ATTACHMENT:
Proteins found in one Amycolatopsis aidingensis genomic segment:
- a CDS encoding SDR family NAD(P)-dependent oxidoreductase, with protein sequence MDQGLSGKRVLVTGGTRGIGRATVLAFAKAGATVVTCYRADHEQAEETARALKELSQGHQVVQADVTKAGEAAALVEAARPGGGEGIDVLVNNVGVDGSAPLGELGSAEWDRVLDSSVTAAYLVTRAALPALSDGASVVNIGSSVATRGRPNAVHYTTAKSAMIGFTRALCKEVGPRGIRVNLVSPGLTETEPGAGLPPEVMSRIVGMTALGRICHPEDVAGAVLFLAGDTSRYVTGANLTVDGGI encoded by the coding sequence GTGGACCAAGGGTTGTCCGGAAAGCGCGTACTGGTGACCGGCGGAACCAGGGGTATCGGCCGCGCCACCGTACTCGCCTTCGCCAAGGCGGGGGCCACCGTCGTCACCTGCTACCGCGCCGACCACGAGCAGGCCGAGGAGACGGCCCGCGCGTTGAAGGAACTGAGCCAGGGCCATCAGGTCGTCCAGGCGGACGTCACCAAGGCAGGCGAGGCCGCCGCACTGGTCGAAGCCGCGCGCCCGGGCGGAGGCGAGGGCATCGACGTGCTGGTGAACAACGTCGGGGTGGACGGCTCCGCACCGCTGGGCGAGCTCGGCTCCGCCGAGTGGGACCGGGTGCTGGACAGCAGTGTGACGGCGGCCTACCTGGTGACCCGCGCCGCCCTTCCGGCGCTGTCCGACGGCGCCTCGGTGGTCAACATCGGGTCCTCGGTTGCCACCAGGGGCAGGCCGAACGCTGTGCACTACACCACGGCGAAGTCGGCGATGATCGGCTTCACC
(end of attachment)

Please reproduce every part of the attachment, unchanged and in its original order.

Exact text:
Proteins found in one Amycolatopsis aidingensis genomic segment:
- a CDS encoding SDR family NAD(P)-dependent oxidoreductase, with protein sequence MDQGLSGKRVLVTGGTRGIGRATVLAFAKAGATVVTCYRADHEQAEETARALKELSQGHQVVQADVTKAGEAAALVEAARPGGGEGIDVLVNNVGVDGSAPLGELGSAEWDRVLDSSVTAAYLVTRAALPALSDGASVVNIGSSVATRGRPNAVHYTTAKSAMIGFTRALCKEVGPRGIRVNLVSPGLTETEPGAGLPPEVMSRIVGMTALGRICHPEDVAGAVLFLAGDTSRYVTGANLTVDGGI encoded by the coding sequence GTGGACCAAGGGTTGTCCGGAAAGCGCGTACTGGTGACCGGCGGAACCAGGGGTATCGGCCGCGCCACCGTACTCGCCTTCGCCAAGGCGGGGGCCACCGTCGTCACCTGCTACCGCGCCGACCACGAGCAGGCCGAGGAGACGGCCCGCGCGTTGAAGGAACTGAGCCAGGGCCATCAGGTCGTCCAGGCGGACGTCACCAAGGCAGGCGAGGCCGCCGCACTGGTCGAAGCCGCGCGCCCGGGCGGAGGCGAGGGCATCGACGTGCTGGTGAACAACGTCGGGGTGGACGGCTCCGCACCGCTGGGCGAGCTCGGCTCCGCCGAGTGGGACCGGGTGCTGGACAGCAGTGTGACGGCGGCCTACCTGGTGACCCGCGCCGCCCTTCCGGCGCTGTCCGACGGCGCCTCGGTGGTCAACATCGGGTCCTCGGTTGCCACCAGGGGCAGGCCGAACGCTGTGCACTACACCACGGCGAAGTCGGCGATGATCGGCTTCACC